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U.S. Geological Survey hydrologist Joel Galloway pilots a small boat past flooded homes Monday in Moorhead. Weary residents welcomed the Red River's further retreat but faced an approaching snowstorm expected to kick up wind-whipped waves that could threaten the sandbag levees built to protect Moorhead and nearby Fargo from a major flood. AP Photo/Elaine Thompson

Red River surge expected in Fargo after blizzard moves across the region

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Red River surge expected in Fargo after blizzard moves across the region
Willmar Minnesota 2208 Trott Ave. SW / P.O. Box 839 56201

FARGO, N.D. -- As a blizzard howled its way toward the flood-stricken Red River Valley on Monday, officials were warned of yet another threat on the horizon: a second crest in two weeks that could send the Red River back to 40 feet.

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The National Weather Service said there is a good possibility the river will hit 37 feet in mid-April and a remote chance the Red could go to 40 feet or higher.

"It will be up there in the major flood category," said Michael Hudson, a National Weather Service spokesman who described the 40-foot possibility as "a worst-case scenario," based on available information.

Hudson said the forecast takes into account snow expected from this week's storm -- possibly 12 inches in places -- and other precipitation that could fall in early April, some as soon this weekend.

Moorhead City Engineer Bob Zimmerman said the news means one thing: "Nobody should take anything down."

He said a second crest was ominous, but added there's time to do extra work between now and the middle of April.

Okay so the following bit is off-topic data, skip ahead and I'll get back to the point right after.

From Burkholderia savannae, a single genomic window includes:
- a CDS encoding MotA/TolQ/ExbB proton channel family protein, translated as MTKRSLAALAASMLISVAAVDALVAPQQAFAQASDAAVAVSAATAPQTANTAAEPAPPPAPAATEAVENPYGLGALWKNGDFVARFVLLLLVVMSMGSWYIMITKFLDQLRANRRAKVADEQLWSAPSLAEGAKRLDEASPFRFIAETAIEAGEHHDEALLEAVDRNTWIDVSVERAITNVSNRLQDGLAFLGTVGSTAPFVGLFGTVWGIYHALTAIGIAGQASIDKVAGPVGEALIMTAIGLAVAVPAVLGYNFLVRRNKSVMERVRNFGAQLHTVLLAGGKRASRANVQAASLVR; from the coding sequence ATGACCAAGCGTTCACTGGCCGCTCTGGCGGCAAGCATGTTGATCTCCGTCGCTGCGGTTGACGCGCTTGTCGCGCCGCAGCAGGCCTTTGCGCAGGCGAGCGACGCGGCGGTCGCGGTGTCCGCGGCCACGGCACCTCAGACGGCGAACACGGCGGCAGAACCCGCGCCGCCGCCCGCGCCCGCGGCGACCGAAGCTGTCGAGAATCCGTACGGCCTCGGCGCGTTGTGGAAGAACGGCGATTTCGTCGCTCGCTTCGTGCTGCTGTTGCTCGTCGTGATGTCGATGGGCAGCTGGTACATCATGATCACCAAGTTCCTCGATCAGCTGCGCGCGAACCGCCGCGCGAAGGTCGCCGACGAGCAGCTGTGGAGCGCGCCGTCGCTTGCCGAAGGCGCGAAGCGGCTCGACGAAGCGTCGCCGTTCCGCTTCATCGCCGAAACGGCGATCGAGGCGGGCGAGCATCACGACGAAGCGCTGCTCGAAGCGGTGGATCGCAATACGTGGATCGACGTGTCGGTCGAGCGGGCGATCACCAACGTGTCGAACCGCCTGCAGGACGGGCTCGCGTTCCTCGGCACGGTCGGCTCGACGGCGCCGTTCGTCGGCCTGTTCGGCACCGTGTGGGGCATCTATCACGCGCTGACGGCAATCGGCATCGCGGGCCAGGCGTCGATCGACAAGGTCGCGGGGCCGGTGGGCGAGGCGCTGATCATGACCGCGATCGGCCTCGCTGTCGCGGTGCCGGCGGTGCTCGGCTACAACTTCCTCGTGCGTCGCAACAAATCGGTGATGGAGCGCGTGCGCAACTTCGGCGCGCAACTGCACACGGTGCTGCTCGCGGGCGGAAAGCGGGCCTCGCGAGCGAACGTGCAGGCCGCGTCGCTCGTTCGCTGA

Conditions had improved enough in Moorhead on Monday that the city lifted its evacuation call for residents living between Main Avenue and Interstate 94 west of Eighth Street and a portion of north Moorhead near the Moorhead Country Club.

Fargo Mayor Dennis Walaker said what happens in the future will be determined by how far the river falls before snowmelt pushes the Red higher again.

"Hopefully, the river will drop enough to take care of any moisture we get," Walaker said.

The river has been falling about a foot a day since peaking at 40.82 feet at midday Saturday. It stood at 38.8 feet at 6 p.m. Monday.

Before Fargo officials learned of the possibility of a second peak, they spoke optimistically Monday of going down from "high alert" to "alert" status and of starting the recovery process.

Also on the agenda: deciding when it is appropriate to start removing contingency dikes, or cutting holes in them to allow access to neighborhoods.

Fargo City Administrator Pat Zavoral said federal officials have informed the city of a provision in federal law that will allow the U.S. Army Corps of Engineers to remain longer and to help out with the dike removal process.

The rule will save the city a tremendous amount of time and red tape when it comes to cleaning up, Zavoral said.

Zimmerman said Moorhead is looking into whether it can take advantage of the federal provision.

He said of the approximately 2,600 households asked to voluntarily evacuate, about 35 percent have done so.

Fargo and Moorhead officials advised drivers to stay off the streets during and immediately after the blizzard because snow clearing efforts will focus on keeping emergency routes open.

Moorhead Mayor Mark Voxland urged residents in the remaining voluntary evacuation zone to stay away from their homes a while longer to keep pressure off of the city's sewer system.

Clay County Sheriff Bill Bergquist told rural residents thinking of evacuating to do it during daylight hours.

He also asked people to report any roads that are washed out or that have water running over them.

Also Monday, Minnesota Gov. Tim Pawlenty talked with Moorhead and National Guard officials and then went with Guard troops to look at damage in Oakport Township north of Moorhead.

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